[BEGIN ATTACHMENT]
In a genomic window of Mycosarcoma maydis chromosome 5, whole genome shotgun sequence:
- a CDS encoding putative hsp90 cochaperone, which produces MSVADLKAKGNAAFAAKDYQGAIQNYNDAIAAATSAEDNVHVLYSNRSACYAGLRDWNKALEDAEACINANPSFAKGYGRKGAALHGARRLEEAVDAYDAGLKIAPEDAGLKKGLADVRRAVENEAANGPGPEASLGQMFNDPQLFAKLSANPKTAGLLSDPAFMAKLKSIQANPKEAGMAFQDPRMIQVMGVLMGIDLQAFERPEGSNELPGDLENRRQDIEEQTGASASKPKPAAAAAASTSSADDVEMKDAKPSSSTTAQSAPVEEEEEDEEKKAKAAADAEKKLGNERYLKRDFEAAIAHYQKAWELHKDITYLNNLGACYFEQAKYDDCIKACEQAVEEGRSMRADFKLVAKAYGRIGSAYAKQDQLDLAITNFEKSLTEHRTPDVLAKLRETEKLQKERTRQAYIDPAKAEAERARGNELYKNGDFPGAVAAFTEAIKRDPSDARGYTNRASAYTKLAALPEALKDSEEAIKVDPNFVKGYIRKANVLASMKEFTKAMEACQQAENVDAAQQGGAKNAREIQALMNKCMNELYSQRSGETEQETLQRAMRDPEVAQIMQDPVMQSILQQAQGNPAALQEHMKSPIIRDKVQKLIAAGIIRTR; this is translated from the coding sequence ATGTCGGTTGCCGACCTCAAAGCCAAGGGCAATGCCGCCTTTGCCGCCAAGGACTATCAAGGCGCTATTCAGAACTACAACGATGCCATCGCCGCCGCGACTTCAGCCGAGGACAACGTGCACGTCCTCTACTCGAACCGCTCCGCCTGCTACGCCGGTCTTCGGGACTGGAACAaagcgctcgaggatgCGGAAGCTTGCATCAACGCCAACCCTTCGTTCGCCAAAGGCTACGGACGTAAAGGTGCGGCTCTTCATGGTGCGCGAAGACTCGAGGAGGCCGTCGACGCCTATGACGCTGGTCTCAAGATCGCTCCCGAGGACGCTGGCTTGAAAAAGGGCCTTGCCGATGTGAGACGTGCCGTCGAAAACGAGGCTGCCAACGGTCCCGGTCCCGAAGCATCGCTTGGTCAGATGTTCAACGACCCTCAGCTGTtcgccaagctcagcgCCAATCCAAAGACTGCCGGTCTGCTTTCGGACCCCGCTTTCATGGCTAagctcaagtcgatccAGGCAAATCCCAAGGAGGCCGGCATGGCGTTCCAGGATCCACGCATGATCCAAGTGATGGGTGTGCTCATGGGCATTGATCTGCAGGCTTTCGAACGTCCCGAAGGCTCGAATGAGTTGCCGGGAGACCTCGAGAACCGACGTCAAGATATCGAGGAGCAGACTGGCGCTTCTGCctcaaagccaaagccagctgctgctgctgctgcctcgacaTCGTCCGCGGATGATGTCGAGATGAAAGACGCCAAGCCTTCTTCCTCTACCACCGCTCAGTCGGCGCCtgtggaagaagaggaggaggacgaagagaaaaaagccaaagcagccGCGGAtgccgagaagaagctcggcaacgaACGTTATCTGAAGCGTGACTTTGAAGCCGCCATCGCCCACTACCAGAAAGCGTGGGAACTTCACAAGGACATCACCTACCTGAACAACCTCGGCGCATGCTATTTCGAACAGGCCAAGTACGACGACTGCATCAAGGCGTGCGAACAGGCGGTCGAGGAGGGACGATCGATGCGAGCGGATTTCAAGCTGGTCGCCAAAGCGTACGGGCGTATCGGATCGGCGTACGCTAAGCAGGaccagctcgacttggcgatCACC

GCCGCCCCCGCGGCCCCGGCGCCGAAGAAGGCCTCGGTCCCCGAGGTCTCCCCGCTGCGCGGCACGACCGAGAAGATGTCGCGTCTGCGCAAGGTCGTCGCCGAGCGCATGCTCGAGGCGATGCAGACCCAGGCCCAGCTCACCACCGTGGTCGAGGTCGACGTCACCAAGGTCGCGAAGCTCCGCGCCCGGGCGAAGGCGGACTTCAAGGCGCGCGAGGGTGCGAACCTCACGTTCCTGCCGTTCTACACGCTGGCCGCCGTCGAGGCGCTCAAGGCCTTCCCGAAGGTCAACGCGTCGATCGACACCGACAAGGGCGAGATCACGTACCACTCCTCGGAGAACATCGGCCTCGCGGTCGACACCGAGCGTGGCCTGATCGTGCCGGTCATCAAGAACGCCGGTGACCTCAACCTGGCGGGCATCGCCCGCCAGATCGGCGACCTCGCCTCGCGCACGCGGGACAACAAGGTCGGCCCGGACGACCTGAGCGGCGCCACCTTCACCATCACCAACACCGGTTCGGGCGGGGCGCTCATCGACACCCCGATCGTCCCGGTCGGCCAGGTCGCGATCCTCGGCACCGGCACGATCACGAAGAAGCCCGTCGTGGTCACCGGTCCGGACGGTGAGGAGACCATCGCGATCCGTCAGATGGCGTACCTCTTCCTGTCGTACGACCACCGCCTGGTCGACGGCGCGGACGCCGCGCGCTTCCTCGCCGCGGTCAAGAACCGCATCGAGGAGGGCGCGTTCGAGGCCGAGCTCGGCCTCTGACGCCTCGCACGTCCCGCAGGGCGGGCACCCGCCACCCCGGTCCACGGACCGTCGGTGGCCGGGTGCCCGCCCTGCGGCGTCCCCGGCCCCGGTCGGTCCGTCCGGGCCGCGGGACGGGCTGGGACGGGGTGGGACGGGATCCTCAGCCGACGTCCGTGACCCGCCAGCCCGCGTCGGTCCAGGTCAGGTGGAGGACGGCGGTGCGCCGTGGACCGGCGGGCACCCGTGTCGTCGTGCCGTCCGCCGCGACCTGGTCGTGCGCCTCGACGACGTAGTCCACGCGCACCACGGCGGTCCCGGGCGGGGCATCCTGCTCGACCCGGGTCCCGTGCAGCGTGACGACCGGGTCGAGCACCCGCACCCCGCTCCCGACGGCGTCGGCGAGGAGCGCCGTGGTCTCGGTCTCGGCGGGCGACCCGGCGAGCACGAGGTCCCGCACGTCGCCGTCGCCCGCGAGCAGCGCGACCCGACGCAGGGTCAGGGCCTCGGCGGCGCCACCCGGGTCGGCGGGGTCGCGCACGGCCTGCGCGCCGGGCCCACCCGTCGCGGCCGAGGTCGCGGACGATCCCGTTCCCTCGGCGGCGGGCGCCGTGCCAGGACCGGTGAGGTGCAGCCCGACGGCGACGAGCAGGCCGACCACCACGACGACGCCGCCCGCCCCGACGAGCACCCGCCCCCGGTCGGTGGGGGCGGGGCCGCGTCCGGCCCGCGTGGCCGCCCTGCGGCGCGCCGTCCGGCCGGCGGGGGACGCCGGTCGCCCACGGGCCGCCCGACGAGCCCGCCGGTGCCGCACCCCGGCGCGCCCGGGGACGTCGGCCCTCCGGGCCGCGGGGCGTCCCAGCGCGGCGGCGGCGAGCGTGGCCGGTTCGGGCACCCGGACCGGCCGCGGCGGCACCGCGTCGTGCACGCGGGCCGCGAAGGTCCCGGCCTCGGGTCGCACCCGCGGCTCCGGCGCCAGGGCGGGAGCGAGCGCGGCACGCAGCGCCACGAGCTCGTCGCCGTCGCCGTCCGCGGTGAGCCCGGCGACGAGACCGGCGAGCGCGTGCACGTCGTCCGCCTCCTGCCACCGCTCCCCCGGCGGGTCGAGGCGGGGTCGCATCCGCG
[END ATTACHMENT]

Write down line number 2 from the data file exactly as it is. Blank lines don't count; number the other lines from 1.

- a CDS encoding putative hsp90 cochaperone, which produces MSVADLKAKGNAAFAAKDYQGAIQNYNDAIAAATSAEDNVHVLYSNRSACYAGLRDWNKALEDAEACINANPSFAKGYGRKGAALHGARRLEEAVDAYDAGLKIAPEDAGLKKGLADVRRAVENEAANGPGPEASLGQMFNDPQLFAKLSANPKTAGLLSDPAFMAKLKSIQANPKEAGMAFQDPRMIQVMGVLMGIDLQAFERPEGSNELPGDLENRRQDIEEQTGASASKPKPAAAAAASTSSADDVEMKDAKPSSSTTAQSAPVEEEEEDEEKKAKAAADAEKKLGNERYLKRDFEAAIAHYQKAWELHKDITYLNNLGACYFEQAKYDDCIKACEQAVEEGRSMRADFKLVAKAYGRIGSAYAKQDQLDLAITNFEKSLTEHRTPDVLAKLRETEKLQKERTRQAYIDPAKAEAERARGNELYKNGDFPGAVAAFTEAIKRDPSDARGYTNRASAYTKLAALPEALKDSEEAIKVDPNFVKGYIRKANVLASMKEFTKAMEACQQAENVDAAQQGGAKNAREIQALMNKCMNELYSQRSGETEQETLQRAMRDPEVAQIMQDPVMQSILQQAQGNPAALQEHMKSPIIRDKVQKLIAAGIIRTR; this is translated from the coding sequence ATGTCGGTTGCCGACCTCAAAGCCAAGGGCAATGCCGCCTTTGCCGCCAAGGACTATCAAGGCGCTATTCAGAACTACAACGATGCCATCGCCGCCGCGACTTCAGCCGAGGACAACGTGCACGTCCTCTACTCGAACCGCTCCGCCTGCTACGCCGGTCTTCGGGACTGGAACAaagcgctcgaggatgCGGAAGCTTGCATCAACGCCAACCCTTCGTTCGCCAAAGGCTACGGACGTAAAGGTGCGGCTCTTCATGGTGCGCGAAGACTCGAGGAGGCCGTCGACGCCTATGACGCTGGTCTCAAGATCGCTCCCGAGGACGCTGGCTTGAAAAAGGGCCTTGCCGATGTGAGACGTGCCGTCGAAAACGAGGCTGCCAACGGTCCCGGTCCCGAAGCATCGCTTGGTCAGATGTTCAACGACCCTCAGCTGTtcgccaagctcagcgCCAATCCAAAGACTGCCGGTCTGCTTTCGGACCCCGCTTTCATGGCTAagctcaagtcgatccAGGCAAATCCCAAGGAGGCCGGCATGGCGTTCCAGGATCCACGCATGATCCAAGTGATGGGTGTGCTCATGGGCATTGATCTGCAGGCTTTCGAACGTCCCGAAGGCTCGAATGAGTTGCCGGGAGACCTCGAGAACCGACGTCAAGATATCGAGGAGCAGACTGGCGCTTCTGCctcaaagccaaagccagctgctgctgctgctgcctcgacaTCGTCCGCGGATGATGTCGAGATGAAAGACGCCAAGCCTTCTTCCTCTACCACCGCTCAGTCGGCGCCtgtggaagaagaggaggaggacgaagagaaaaaagccaaagcagccGCGGAtgccgagaagaagctcggcaacgaACGTTATCTGAAGCGTGACTTTGAAGCCGCCATCGCCCACTACCAGAAAGCGTGGGAACTTCACAAGGACATCACCTACCTGAACAACCTCGGCGCATGCTATTTCGAACAGGCCAAGTACGACGACTGCATCAAGGCGTGCGAACAGGCGGTCGAGGAGGGACGATCGATGCGAGCGGATTTCAAGCTGGTCGCCAAAGCGTACGGGCGTATCGGATCGGCGTACGCTAAGCAGGaccagctcgacttggcgatCACC